Flavor Profile:Smooth taste with distinct, toasty aromas of cocoa and peanut shells. It is a very forgiving tea for brewing and makes a delicious iced tea. Ingredients:100% Organic Oolong Tea Leaves.Certified Organic by:Quality Assurance International (QAI)
Grown at an altitude of 4800 feet and twenty miles from Darjeeling (the famous tea growing region of India), Kali Cha is one of the first authentic style oolongs from India. The region of Kurseong “The Land of White Orchids" has several tea estates known to make light, fragrant black teas.
Kurseong Plant Varietals
Making oolong teas requires selecting suitable plant varietals and precise leaf rolling and roasting techniques. Traditional oolong plant varietals and processing methods are native to Taiwan and Fujian province of China. Only recently has this art begun to be better understood in the sub-continent. Although there are several plant varietals growing in Kurseong, in making Kali Cha a Chinese tea plant varietal was used.
The leaves are baked in a rotating tunnel roaster at a high temperature for short periods. In between roasting, the leaves are gently rolled sideways to develop their flavor. This method eliminates the slight astringency commonly found in teas from Kurseong. In Taiwan, this style of tea making is similar to the process for making 'Bai Hao Oolong'.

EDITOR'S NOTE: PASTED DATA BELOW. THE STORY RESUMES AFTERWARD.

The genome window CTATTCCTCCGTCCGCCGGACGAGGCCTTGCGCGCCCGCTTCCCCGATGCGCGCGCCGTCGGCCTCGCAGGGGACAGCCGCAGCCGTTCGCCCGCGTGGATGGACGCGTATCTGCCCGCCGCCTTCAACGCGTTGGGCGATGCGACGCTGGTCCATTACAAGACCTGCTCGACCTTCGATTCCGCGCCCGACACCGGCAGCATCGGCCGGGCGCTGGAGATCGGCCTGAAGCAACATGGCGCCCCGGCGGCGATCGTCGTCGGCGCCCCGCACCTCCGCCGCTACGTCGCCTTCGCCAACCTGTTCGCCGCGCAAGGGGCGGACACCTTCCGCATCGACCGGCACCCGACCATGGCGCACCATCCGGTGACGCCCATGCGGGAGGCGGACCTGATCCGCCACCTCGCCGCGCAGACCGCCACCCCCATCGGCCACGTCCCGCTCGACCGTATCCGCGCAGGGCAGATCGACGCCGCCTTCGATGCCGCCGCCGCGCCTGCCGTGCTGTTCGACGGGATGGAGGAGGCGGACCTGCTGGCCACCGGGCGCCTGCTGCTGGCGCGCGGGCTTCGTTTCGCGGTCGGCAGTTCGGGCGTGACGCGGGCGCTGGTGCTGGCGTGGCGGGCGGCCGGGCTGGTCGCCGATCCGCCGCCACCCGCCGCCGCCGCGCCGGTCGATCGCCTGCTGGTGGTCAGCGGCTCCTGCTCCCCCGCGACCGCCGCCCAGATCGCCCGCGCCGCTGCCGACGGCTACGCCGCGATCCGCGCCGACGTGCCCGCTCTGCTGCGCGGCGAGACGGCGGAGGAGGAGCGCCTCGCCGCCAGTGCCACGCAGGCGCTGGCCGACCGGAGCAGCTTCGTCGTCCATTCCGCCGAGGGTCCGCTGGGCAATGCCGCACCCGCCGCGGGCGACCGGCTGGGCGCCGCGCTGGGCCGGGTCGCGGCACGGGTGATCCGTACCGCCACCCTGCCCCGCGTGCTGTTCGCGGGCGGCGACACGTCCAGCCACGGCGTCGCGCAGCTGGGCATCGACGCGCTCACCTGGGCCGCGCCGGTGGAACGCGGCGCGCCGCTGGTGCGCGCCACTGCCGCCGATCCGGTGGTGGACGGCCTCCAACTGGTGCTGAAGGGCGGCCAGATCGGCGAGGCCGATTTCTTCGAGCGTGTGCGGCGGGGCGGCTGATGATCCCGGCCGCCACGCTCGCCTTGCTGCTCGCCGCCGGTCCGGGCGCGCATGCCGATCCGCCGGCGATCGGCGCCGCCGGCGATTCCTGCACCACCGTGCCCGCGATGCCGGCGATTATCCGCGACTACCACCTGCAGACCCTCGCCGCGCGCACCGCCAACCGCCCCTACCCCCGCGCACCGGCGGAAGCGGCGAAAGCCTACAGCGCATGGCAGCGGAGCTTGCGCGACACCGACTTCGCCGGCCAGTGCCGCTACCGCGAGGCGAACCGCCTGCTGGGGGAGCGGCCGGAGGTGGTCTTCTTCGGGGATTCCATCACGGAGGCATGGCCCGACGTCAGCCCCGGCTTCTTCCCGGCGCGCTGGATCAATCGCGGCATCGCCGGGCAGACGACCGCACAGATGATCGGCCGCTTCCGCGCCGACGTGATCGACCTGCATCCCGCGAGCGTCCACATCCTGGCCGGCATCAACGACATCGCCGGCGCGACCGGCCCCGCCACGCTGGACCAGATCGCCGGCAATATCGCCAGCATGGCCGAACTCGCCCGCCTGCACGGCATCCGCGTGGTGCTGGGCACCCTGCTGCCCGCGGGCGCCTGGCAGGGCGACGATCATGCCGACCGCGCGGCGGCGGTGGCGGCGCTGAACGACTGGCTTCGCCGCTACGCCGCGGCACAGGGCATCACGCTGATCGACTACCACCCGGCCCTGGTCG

Although Kali Cha is a hardy tea and maintains its flavor for several months, it is best enjoyed during early to late summer.
For daily drinking, a smaller amount of leaf with a longer steeping time gives a rewarding cup with little effort. This tea's tightly rolled leaf requires fairly hot water (180 to 200 F) to bring out its full taste and unique aroma. Steeping 1 teaspoon of leaf per 8 ounces of water for 3 to 4 minutes will typically yield 2 to 3 satisfying infusions, although some oolongs will provide more.
Another common method would be to enjoy the tea "Chinese style." Merely place a few leaves at the bottom of a cup or glass, add hot water, and cover. After a couple of minutes or so the leaf will unfurl and sink to the bottom of the vessel allowing you to drink from the top. When the water is down to just over the leaves, simply add more water. This style provides many infusions for a small amount of leaf.
Of course, the most famous way to drink oolong tea is Gongfu style. (Gongfu is the Chinese term we derive "Kung Fu" from. It means to do something skillfully.) Though it takes many years to perfect the true Gongfu tea ceremony, a simplified version can be practiced at home.
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